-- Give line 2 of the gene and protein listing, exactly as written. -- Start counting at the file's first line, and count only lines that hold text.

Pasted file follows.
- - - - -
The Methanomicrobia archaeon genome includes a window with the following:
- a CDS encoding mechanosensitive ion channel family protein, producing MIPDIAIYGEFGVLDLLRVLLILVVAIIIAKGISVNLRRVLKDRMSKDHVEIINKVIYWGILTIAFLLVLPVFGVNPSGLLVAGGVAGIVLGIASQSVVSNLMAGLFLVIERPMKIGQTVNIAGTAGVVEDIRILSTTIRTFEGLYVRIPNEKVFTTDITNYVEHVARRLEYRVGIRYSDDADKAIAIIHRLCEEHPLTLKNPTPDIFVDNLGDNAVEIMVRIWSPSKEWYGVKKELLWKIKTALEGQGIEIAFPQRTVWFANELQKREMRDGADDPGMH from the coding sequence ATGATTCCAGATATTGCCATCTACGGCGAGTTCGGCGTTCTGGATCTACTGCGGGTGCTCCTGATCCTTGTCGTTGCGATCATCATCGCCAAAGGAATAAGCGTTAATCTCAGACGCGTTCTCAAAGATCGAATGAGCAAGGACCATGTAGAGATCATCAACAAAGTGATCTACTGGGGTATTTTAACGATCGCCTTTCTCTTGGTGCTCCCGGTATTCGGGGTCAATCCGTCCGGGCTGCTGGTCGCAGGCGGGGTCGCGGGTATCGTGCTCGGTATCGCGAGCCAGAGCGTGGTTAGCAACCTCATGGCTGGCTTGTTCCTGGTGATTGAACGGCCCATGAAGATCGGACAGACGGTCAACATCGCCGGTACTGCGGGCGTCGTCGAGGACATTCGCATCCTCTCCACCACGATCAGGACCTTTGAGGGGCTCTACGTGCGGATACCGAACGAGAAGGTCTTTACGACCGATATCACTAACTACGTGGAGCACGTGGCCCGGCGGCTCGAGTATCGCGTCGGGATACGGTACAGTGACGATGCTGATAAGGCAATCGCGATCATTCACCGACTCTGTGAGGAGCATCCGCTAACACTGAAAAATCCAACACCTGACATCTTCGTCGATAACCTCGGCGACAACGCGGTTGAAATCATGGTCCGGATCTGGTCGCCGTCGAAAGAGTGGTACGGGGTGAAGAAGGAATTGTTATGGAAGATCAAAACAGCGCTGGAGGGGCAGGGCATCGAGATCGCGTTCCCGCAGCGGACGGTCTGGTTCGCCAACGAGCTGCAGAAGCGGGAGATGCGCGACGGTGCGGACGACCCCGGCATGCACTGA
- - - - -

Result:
- a CDS encoding mechanosensitive ion channel family protein, producing MIPDIAIYGEFGVLDLLRVLLILVVAIIIAKGISVNLRRVLKDRMSKDHVEIINKVIYWGILTIAFLLVLPVFGVNPSGLLVAGGVAGIVLGIASQSVVSNLMAGLFLVIERPMKIGQTVNIAGTAGVVEDIRILSTTIRTFEGLYVRIPNEKVFTTDITNYVEHVARRLEYRVGIRYSDDADKAIAIIHRLCEEHPLTLKNPTPDIFVDNLGDNAVEIMVRIWSPSKEWYGVKKELLWKIKTALEGQGIEIAFPQRTVWFANELQKREMRDGADDPGMH from the coding sequence ATGATTCCAGATATTGCCATCTACGGCGAGTTCGGCGTTCTGGATCTACTGCGGGTGCTCCTGATCCTTGTCGTTGCGATCATCATCGCCAAAGGAATAAGCGTTAATCTCAGACGCGTTCTCAAAGATCGAATGAGCAAGGACCATGTAGAGATCATCAACAAAGTGATCTACTGGGGTATTTTAACGATCGCCTTTCTCTTGGTGCTCCCGGTATTCGGGGTCAATCCGTCCGGGCTGCTGGTCGCAGGCGGGGTCGCGGGTATCGTGCTCGGTATCGCGAGCCAGAGCGTGGTTAGCAACCTCATGGCTGGCTTGTTCCTGGTGATTGAACGGCCCATGAAGATCGGACAGACGGTCAACATCGCCGGTACTGCGGGCGTCGTCGAGGACATTCGCATCCTCTCCACCACGATCAGGACCTTTGAGGGGCTCTACGTGCGGATACCGAACGAGAAGGTCTTTACGACCGATATCACTAACTACGTGGAGCACGTGGCCCGGCGGCTCGAGTATCGCGTCGGGATACGGTACAGTGACGATGCTGATAAGGCAATCGCGATCATTCACCGACTCTGTGAGGAGCATCCGCTAACACTGAAAAATCCAACACCTGACATCTTCGTCGATAACCTCGGCGACAACGCGGTTGAAATCATGGTCCGGATCTGGTCGCCGTCGAAAGAGTGGTACGGGGTGAAGAAGGAATTGTTATGGAAGATCAAAACAGCGCTGGAGGGGCAGGGCATCGAGATCGCGTTCCCGCAGCGGACGGTCTGGTTCGCCAACGAGCTGCAGAAGCGGGAGATGCGCGACGGTGCGGACGACCCCGGCATGCACTGA